Friday, August 7, 2015

If You Were an Antonym (Word Fun) 
by Nancy Loewen
Illustrated by Sara Gray

A simple book and fun mentor text to use when modeling how to use word choice in thoughtful and meaning ways so that  students’ written stories will have an deeper impact on readers.

Antonyms and the concept of ‘opposite’ are relatively easy for students to understand—(including kindergarten and first graders) especially when they can see the two opposite words illustrated or demonstrated in some way (boy-girl; fast-slow; big-little, etc.)

The ease with understanding opposites makes them a great platform to take a step further. Through modeling in your mini-lesson, students at all levels can grasp the ideas of using opposites for emphasis and effect.  

It is important that students know that antonyms are more effective when they  placed near each other in the sentence.

For K-2 students that might mean modeling opposite sets to a class and encouraging them to include antonyms to describe a character’s action. For example: The tall boy with short legs ran quickly in the first part of the race, but slowed down at the end when he had to run up a hill.

For grades 3-5 students, an interesting activity with antonyms would be working with “Semantic Gradients” .  Here is one way to work this idea into your classroom:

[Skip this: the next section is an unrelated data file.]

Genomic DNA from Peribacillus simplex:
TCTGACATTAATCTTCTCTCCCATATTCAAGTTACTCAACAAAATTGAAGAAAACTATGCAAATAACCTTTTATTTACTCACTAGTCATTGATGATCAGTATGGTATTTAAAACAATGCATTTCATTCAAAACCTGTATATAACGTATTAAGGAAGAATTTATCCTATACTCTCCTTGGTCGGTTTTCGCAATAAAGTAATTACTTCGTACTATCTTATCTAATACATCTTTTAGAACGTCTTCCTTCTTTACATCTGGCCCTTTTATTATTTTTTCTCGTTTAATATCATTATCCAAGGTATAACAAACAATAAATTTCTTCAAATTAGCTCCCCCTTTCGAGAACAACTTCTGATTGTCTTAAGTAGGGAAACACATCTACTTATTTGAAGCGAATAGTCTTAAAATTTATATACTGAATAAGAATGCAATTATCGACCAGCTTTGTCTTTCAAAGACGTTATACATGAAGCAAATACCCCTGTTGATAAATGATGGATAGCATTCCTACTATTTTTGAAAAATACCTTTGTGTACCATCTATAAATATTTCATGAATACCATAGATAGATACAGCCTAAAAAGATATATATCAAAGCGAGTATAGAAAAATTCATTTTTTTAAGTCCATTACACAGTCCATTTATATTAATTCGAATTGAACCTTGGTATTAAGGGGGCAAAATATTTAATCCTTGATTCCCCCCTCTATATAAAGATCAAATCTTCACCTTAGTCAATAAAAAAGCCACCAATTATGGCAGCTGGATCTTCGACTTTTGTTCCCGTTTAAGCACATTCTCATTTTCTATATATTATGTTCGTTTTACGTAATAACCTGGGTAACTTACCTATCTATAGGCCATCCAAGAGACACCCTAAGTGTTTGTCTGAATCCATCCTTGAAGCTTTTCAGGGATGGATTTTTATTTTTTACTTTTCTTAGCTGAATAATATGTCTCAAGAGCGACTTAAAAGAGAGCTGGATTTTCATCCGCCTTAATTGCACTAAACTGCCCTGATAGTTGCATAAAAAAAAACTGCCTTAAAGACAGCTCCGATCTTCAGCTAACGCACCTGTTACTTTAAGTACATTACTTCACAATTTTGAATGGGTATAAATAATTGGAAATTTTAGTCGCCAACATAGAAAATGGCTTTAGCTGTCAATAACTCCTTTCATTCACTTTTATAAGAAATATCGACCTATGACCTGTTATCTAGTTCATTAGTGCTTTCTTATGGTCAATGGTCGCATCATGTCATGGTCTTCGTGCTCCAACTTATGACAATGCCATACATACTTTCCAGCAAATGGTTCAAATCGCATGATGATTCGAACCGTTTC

After the activity, the lists could be put on writing workshop charts, or perhaps you could take pictures of the lists and keep them in a handy binder on students’ desks for easy reference when they are ‘stuck’ and need a ‘good word’.

Older Students (grades 5 and above) might be ready for a discussion and modeling of how to use antithesis sentences in their writing.

If You Were an Antonym can set all these strategies in motion!

Book Talk
If You Were an Antonym introduces to readers what exactly antonyms are with simple written and illustrated examples (to begin with): early-late; big-small; dark-light.

Further in the book, readers learn about different kinds of antonyms: complementary, graded, relational and auto-antonym.  Readers learn that antonyms could have prefixes or suffixes, too.

An example: “If you were an antonym, you could be a complementary antonym. You would be all or nothing. You would either be one thing or another: on-off; heads-tails.

If you were an antonym, you could be a relational antonym. You would be in a pair with your opposite. You would have no meaning without your opposite: student-teacher; parent-child.”

If You Were an Antonym can be a catalyst for great discussions and strategies as your students explore grammar and using words in creative, interesting ways. 

Suggested Uses as a Mentor Text:
Book genre: Informational 
Reading Workshop strategies: Search For and Use Information
Writing Workshop strategies: Grammar, word choice, inspiring writers

There are many other books in this same series: If You Were a Conjunction, If You Were a Noun, If You Were a Palindrome, If You Were a Preposition If You Were a Synonym, If You Were an Adjective, If You Were a Verb (to just name a few!)

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